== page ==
Carla Fernandez is a Mexican fashion designer, renowned for pioneering the creation of her very own fashion label, Taller Flora. Despite her inherent passion in the industry, Fernandez says the professional fashion industry involves many struggles. Carla is Mexican born, and her designs are thus inspired by her heritage by combining elements that connote the Mexican culture. Her designs are sold in Mexico, USA, London and Japan. (Design Indaba 2017)
Fernandez had a pleasant upbringing in Northern Mexico. Her parents are both native to the areas, and her father was the director of archaeological sites in said area. She reminisces that she would often cross the northern border of Mexico into the United States in order to go shopping. This, she says, is how she cultivated her own inspiration and sense of style for the fashion industry she works within today, that style being an infusion of both indigenous Mexican and American fashion.
In her way of thinking, Carla merges old with new, simplicity with complex and tradition with forward-thinking in her designs. Due to the demands of his career, Fernandez and her mother would often travel in pursuit of their father. As a result, she was afforded the opportunity to visit different indigenous communities, learn their traditions, visit their homes. During these visits, Fernandez was inspired by the way the local communities would design and create their garments. (Fuentes 2009)
She created a portable fashion lab, which she uses to travels around Mexico. She travels to different indigenous communities with companies that handcraft textiles and sets up workshops there to learn and teach fashion design. She works with women in the indigenous communities to enrich herself with their culture and heritage. By doing so, the indigenous communities teach her the different ways that the garments can be made that speaks to their country’s heritage therefore helping Carla in creating her own garments for her clothing line. (Design Indaba 2017). By visiting these communities and studying traditional Mexican garment making techniques, Carla saw that everything was made out of squares and rectangles. It was a very specific identity that they used to make a fashion statement in Mexico. That 90% of the clothing comes from these squares and rectangles shapes. (Design Indaba 2014)
Her designs involve techniques used from the indigenous communities’ heritage and culture, geometric shapes such as squares and rectangles, bold colours, and clothing that tells a story in the garments. Her mission by traveling to different indigenous communities is not simply limited to learning about their heritage or culture or creating fashionable clothing, but to also protect the environment and to enrich the people’s lives as well as improving the sense of culture within these rural communities. (Fuentes 2009)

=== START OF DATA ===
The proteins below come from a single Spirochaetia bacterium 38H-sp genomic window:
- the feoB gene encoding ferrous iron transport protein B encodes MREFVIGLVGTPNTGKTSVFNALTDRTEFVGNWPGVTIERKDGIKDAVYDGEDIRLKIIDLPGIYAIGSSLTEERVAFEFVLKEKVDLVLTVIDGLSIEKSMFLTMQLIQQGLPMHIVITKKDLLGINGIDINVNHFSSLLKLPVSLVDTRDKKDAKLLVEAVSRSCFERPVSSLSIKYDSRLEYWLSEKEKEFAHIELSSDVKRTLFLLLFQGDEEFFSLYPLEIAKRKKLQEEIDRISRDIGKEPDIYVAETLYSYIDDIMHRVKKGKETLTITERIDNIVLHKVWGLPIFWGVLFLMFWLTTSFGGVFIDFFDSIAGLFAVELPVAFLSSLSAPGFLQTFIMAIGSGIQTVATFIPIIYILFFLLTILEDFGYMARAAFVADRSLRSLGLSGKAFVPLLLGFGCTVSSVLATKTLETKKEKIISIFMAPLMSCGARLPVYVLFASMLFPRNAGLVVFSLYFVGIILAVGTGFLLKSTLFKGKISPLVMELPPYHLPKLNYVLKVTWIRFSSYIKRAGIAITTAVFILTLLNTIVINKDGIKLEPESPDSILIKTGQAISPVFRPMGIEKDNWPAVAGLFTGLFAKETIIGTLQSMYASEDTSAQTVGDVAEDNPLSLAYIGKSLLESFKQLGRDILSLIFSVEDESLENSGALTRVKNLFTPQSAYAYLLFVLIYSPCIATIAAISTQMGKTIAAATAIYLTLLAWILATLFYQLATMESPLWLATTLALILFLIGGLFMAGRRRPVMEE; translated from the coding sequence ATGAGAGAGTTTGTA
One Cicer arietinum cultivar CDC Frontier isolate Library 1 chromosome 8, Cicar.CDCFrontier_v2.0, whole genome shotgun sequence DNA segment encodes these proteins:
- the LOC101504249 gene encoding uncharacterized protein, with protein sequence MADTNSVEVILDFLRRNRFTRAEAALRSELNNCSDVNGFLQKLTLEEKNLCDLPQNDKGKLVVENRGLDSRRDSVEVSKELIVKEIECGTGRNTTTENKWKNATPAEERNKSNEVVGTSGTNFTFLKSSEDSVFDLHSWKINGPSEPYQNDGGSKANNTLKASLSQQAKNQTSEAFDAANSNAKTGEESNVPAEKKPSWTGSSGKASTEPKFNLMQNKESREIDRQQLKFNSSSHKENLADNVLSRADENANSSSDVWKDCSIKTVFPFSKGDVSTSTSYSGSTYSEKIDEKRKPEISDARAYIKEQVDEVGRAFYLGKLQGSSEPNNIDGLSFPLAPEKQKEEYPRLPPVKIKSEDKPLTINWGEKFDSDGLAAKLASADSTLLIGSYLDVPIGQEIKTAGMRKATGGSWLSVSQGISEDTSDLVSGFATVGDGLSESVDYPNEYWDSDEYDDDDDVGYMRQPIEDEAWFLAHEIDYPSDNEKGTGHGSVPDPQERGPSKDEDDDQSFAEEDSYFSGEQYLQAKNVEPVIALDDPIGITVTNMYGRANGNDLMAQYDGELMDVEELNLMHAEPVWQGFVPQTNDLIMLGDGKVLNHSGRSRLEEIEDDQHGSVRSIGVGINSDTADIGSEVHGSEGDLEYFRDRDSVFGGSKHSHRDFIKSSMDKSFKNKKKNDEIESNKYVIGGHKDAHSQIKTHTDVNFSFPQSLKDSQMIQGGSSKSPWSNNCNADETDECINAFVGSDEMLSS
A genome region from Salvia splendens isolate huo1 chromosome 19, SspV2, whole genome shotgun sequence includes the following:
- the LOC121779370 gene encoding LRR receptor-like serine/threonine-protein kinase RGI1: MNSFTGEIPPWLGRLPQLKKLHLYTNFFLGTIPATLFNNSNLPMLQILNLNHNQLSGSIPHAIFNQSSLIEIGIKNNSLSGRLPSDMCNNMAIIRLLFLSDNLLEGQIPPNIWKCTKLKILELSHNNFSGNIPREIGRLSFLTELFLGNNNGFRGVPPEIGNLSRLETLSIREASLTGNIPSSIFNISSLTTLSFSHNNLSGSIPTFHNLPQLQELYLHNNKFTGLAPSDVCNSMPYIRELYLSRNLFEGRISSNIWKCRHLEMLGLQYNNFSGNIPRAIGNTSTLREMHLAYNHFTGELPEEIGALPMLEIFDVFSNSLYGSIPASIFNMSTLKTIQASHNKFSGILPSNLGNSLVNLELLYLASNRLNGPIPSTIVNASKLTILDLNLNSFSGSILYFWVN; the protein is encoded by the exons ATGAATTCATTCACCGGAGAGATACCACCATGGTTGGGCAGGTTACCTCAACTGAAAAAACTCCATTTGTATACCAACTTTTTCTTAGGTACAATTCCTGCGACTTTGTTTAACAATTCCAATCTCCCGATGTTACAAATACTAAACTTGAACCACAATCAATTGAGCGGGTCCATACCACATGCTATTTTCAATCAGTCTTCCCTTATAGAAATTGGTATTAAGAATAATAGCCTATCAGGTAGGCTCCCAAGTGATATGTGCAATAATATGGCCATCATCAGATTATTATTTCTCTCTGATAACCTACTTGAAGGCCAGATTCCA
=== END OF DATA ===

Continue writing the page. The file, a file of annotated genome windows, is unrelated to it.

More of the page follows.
Within the fashion industry, it is no mystery that fast-fashion is the most efficient. Therefore, Fernandez’ biggest obstacle, currently, is that her garments are ethically produced by work of hand, which is known to cost much in time and resources. She does this by a series of techniques. Dresses and fringes are made using the hammock techniques. Molinillos are used to make chocolate, however now they are used to make accessories such as sunglasses, bracelets, shoes, etc. Rebozos is a method used to make a specific garment. It takes 13 different people to make a Rebozos due to its difficulty and it takes them a month and a half to make one. They always get the communities involve in a certain way. This method has been used for 3 thousand years.
Despite the inefficiencies of handwork, Fernandez maintains the uniqueness of her designs as the motivations, claiming she was surprised that fashion designers in Mexico didn’t look and use their heritage as an inspiration for their work, instead opting for mainstream international trends to guide their designs. The endless style, design, materials and shapes gave her the inspiration to use for her work. (Fuentes 2009).
As Carla thinks and looks towards the future, she already knows and says that the next generation would continue on with the Mexican techniques due to having the skills being passed down from generation to generation regarding their heritage designs. (Design Indaba 2014)
By Ammy Luy
Carla Fernandez 2017, Pinterest, viewed 23 January 2017, <https://au.pinterest.com/p8fm/carla-fernandez/>.
Design Indaba 2014, Carla Fernandez: Working with heritage to make a fashion statement, videorecording, Vimeo, viewed 21 January 2017, <https://vimeo.com/68856955>.
Design Indaba 2017, Carla Fernandez: how heritage translate into fashion, viewed 21 January 2017, <http://www.designindaba.com/videos/conference-talks/carla-fernandez-how-heritage-translates-fashion>.
Fernandez, C. 2017, Black Rebozo Dress, viewed 23 January 2017, <http://carlafernandez.com/en/shop/black-rebozo-dress/>.
Fuentes, M. 2009, Taller Flora: Future Folk, viewed 21 January 2017, <http://www.ecofashionworld.com/Designer-Profile/TALLER-FLORA-FUTURE-FOLK.html>.